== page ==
The conversation on Twitter was also terrific.  Here are my top 10 observations from some of the people joining the conversation on Twitter:

  1. @JayFleischman: 48% of leisure time is spent online
  2. @elysa every single day 20% of ALL searches on Google are searches that have NEVER been done before #awarenessinc
  3. @MVMNT_Mike: If you want to enter social media, do something now! Don’t worry about mistakes, learn along the way #awarenessinc
  4. @REMdreamtime: strategy component is sorely missing from digital agencies via @mitchjoel #awarenessinc
  5. @NunesThompson: Always ask WHY! Say why you’re on #SM, not the fact that you’re on it. #awarenessinc
  6. @AprilMPhillips: “It’s more about your attitude and not about your age.” // @mitchjoel on social media // So true! #awarenessinc
  7. @elysa: 6 things you can do RIGHT now: 1)acceptance 2)digital augments not instead of traditional marketing #awarenessinc (cont) 3)every opt is chance to build/share/grow 4)open up and share more 5)it’s about your attitude not your age #awarenessinc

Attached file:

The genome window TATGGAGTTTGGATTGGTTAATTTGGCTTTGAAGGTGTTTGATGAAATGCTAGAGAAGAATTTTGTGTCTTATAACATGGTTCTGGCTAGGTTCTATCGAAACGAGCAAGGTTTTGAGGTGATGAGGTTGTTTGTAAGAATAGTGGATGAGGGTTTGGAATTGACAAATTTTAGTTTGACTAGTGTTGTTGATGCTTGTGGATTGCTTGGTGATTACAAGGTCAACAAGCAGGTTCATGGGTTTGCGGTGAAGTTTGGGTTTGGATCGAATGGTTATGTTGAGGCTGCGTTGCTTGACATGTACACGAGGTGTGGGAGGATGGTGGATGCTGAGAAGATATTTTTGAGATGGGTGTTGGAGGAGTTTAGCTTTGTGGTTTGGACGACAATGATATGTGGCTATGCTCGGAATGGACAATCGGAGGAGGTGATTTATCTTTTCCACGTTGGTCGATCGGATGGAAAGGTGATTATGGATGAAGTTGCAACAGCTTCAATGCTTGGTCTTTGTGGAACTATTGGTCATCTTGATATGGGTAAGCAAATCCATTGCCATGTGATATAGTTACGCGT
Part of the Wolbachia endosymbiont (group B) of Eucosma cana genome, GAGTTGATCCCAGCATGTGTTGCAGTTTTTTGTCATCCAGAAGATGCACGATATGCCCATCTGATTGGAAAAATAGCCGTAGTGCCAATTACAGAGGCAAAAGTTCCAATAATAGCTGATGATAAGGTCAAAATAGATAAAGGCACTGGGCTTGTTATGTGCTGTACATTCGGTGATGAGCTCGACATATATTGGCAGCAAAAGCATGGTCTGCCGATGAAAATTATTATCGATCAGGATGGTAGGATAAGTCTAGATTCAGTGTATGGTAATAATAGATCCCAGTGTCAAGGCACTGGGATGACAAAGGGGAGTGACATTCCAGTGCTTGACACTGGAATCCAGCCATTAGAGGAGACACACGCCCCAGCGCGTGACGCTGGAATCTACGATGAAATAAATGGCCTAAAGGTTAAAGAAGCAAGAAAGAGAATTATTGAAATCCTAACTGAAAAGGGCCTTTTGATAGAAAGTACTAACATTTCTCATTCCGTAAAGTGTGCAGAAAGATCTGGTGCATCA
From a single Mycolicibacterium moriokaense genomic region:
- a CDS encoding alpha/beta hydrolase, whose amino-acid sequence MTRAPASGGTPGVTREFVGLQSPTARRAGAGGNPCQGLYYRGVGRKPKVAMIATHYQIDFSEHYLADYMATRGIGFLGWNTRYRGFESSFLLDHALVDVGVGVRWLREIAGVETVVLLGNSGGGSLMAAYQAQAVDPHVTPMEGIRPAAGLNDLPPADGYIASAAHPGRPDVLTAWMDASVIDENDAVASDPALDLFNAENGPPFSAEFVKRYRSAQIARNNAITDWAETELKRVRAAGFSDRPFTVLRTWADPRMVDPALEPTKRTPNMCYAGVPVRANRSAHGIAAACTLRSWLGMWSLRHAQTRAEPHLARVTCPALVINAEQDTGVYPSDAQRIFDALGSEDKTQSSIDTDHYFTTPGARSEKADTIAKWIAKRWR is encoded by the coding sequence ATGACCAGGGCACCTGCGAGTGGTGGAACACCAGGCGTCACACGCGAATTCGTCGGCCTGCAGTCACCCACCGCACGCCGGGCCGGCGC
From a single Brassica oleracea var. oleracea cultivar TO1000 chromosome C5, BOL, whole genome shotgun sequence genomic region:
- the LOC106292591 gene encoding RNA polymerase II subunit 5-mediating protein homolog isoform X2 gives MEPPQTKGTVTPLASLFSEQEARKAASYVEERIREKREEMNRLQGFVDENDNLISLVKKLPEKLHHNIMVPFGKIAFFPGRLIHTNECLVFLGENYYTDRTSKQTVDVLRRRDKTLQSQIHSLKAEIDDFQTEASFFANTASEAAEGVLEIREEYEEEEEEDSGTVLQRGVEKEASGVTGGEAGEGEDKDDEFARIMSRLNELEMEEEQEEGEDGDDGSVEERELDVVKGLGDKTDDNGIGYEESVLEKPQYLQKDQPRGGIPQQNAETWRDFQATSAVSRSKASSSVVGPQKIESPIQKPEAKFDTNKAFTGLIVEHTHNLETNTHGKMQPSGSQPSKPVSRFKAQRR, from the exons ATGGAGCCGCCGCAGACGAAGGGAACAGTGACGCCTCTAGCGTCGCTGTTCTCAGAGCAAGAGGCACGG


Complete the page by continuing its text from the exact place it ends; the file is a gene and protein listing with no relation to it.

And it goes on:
8. @garyasanchez: brands need to create online strategy: why are they on twitter rather than just being on twitter – build community! #awarenessinc
  9. @RonArden: #awarenessinc The shiny new objects are just a bunch of tools. You need to decide what to do with these tools to make them useful.
  10. @tamadear: Why are peer reviews trusted more? Because we think our peers’ motivation is closer to our own. #awarenessinc

Last night I was talking to my wife about my blog post a few weeks back regarding great customer service at the Apple Store.  She listened to the story, read the post and said “That’s great, but not nearly as good as the service we got at that Sony Style store in Las Vegas”.  I have to admit, I was a little embarrassed that I forgot about that experience because it was so outstanding.  I have not blogged about it but have shared the story with some of my friends.  Every time I tell it people are amazed at the level of responsiveness and dedication to customer service.  Let me know what you think.

Sony Style Store